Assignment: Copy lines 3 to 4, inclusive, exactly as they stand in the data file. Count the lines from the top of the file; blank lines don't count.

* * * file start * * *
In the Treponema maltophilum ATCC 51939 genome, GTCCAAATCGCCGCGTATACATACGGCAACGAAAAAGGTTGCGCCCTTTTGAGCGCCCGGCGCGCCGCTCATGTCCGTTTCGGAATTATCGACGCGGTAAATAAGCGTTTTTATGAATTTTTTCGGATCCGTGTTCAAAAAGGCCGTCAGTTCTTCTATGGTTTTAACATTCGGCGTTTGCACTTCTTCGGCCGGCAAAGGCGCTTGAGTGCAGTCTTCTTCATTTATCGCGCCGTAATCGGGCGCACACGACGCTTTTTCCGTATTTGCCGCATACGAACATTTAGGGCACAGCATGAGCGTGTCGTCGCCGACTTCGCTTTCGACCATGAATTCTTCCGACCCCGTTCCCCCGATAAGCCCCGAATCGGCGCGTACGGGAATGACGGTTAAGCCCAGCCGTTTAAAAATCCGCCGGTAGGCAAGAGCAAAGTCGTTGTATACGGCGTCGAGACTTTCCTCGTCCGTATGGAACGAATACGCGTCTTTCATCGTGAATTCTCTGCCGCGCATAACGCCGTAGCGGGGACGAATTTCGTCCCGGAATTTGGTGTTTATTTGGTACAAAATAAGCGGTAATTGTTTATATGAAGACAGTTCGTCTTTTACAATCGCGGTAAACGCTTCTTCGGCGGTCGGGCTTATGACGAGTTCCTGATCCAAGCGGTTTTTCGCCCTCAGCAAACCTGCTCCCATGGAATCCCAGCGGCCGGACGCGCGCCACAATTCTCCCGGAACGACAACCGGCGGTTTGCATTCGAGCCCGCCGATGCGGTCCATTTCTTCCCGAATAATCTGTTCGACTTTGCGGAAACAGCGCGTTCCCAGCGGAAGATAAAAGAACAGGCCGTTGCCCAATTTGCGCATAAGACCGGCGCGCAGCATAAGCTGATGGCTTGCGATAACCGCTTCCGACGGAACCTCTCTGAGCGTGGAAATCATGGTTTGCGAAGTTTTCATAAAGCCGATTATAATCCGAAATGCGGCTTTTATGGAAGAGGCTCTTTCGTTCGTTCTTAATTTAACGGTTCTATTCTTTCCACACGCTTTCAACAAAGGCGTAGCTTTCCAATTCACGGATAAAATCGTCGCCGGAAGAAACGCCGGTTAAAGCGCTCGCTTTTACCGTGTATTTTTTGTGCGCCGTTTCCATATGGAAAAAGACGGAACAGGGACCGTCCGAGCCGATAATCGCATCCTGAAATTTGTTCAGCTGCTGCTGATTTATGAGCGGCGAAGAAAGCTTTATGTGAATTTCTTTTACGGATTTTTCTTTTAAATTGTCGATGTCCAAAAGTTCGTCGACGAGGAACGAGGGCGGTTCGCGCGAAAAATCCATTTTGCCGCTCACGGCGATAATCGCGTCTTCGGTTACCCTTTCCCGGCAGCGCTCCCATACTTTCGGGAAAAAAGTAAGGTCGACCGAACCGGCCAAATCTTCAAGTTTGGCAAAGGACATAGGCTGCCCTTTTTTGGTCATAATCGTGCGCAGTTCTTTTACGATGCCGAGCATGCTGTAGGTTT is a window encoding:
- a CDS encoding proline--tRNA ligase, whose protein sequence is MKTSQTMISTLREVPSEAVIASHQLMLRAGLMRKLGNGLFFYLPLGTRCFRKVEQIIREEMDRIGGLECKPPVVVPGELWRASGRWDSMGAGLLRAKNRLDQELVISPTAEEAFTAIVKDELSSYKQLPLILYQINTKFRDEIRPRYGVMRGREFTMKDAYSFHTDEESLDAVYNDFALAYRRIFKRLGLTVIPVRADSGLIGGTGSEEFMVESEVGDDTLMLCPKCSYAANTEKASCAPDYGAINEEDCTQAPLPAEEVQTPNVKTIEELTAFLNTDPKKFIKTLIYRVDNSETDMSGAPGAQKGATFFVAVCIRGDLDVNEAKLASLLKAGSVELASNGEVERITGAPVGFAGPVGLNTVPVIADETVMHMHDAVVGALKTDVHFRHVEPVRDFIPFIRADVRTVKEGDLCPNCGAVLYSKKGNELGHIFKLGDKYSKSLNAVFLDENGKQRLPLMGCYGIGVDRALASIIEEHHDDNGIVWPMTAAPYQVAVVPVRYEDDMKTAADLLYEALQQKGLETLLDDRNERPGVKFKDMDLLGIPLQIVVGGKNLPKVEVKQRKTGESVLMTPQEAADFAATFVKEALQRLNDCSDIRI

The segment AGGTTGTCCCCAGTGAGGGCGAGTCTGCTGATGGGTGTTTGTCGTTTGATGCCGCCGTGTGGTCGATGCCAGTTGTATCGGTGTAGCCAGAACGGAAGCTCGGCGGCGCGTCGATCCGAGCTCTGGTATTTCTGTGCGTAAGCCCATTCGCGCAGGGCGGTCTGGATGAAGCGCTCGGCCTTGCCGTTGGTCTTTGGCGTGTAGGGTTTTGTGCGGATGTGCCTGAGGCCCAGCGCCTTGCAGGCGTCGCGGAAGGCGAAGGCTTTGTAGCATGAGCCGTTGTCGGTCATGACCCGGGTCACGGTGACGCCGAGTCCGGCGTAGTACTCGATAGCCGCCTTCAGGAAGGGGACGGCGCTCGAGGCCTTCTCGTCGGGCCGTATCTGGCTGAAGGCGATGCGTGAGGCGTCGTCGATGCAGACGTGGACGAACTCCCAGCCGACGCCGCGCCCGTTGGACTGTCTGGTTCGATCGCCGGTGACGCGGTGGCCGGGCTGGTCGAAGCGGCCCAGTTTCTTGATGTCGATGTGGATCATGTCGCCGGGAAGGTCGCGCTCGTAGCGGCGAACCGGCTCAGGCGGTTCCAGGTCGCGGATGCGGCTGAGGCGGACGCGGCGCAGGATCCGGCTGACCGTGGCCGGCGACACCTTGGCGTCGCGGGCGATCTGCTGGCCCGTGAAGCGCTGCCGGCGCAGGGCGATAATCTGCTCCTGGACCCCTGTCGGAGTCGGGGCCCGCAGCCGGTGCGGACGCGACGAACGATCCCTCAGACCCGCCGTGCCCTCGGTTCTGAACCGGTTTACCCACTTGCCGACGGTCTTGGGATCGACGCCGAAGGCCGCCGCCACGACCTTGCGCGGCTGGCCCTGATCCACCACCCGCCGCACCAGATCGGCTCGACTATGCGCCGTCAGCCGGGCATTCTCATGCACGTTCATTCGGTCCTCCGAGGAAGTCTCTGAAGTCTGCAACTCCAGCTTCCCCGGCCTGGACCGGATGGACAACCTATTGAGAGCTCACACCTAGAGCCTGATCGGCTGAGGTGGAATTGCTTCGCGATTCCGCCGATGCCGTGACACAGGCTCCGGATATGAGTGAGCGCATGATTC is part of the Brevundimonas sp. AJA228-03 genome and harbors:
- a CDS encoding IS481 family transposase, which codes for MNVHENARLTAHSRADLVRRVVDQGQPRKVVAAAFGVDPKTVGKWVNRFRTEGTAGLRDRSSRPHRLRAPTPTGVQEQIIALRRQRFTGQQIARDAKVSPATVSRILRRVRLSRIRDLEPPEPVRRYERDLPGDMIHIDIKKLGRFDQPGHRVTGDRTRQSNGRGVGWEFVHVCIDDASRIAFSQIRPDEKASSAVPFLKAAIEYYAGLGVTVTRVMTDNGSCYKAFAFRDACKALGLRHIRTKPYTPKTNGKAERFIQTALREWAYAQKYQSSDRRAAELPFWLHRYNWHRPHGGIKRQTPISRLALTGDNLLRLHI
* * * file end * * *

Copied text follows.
The segment AGGTTGTCCCCAGTGAGGGCGAGTCTGCTGATGGGTGTTTGTCGTTTGATGCCGCCGTGTGGTCGATGCCAGTTGTATCGGTGTAGCCAGAACGGAAGCTCGGCGGCGCGTCGATCCGAGCTCTGGTATTTCTGTGCGTAAGCCCATTCGCGCAGGGCGGTCTGGATGAAGCGCTCGGCCTTGCCGTTGGTCTTTGGCGTGTAGGGTTTTGTGCGGATGTGCCTGAGGCCCAGCGCCTTGCAGGCGTCGCGGAAGGCGAAGGCTTTGTAGCATGAGCCGTTGTCGGTCATGACCCGGGTCACGGTGACGCCGAGTCCGGCGTAGTACTCGATAGCCGCCTTCAGGAAGGGGACGGCGCTCGAGGCCTTCTCGTCGGGCCGTATCTGGCTGAAGGCGATGCGTGAGGCGTCGTCGATGCAGACGTGGACGAACTCCCAGCCGACGCCGCGCCCGTTGGACTGTCTGGTTCGATCGCCGGTGACGCGGTGGCCGGGCTGGTCGAAGCGGCCCAGTTTCTTGATGTCGATGTGGATCATGTCGCCGGGAAGGTCGCGCTCGTAGCGGCGAACCGGCTCAGGCGGTTCCAGGTCGCGGATGCGGCTGAGGCGGACGCGGCGCAGGATCCGGCTGACCGTGGCCGGCGACACCTTGGCGTCGCGGGCGATCTGCTGGCCCGTGAAGCGCTGCCGGCGCAGGGCGATAATCTGCTCCTGGACCCCTGTCGGAGTCGGGGCCCGCAGCCGGTGCGGACGCGACGAACGATCCCTCAGACCCGCCGTGCCCTCGGTTCTGAACCGGTTTACCCACTTGCCGACGGTCTTGGGATCGACGCCGAAGGCCGCCGCCACGACCTTGCGCGGCTGGCCCTGATCCACCACCCGCCGCACCAGATCGGCTCGACTATGCGCCGTCAGCCGGGCATTCTCATGCACGTTCATTCGGTCCTCCGAGGAAGTCTCTGAAGTCTGCAACTCCAGCTTCCCCGGCCTGGACCGGATGGACAACCTATTGAGAGCTCACACCTAGAGCCTGATCGGCTGAGGTGGAATTGCTTCGCGATTCCGCCGATGCCGTGACACAGGCTCCGGATATGAGTGAGCGCATGATTC is part of the Brevundimonas sp. AJA228-03 genome and harbors:
- a CDS encoding IS481 family transposase, which codes for MNVHENARLTAHSRADLVRRVVDQGQPRKVVAAAFGVDPKTVGKWVNRFRTEGTAGLRDRSSRPHRLRAPTPTGVQEQIIALRRQRFTGQQIARDAKVSPATVSRILRRVRLSRIRDLEPPEPVRRYERDLPGDMIHIDIKKLGRFDQPGHRVTGDRTRQSNGRGVGWEFVHVCIDDASRIAFSQIRPDEKASSAVPFLKAAIEYYAGLGVTVTRVMTDNGSCYKAFAFRDACKALGLRHIRTKPYTPKTNGKAERFIQTALREWAYAQKYQSSDRRAAELPFWLHRYNWHRPHGGIKRQTPISRLALTGDNLLRLHI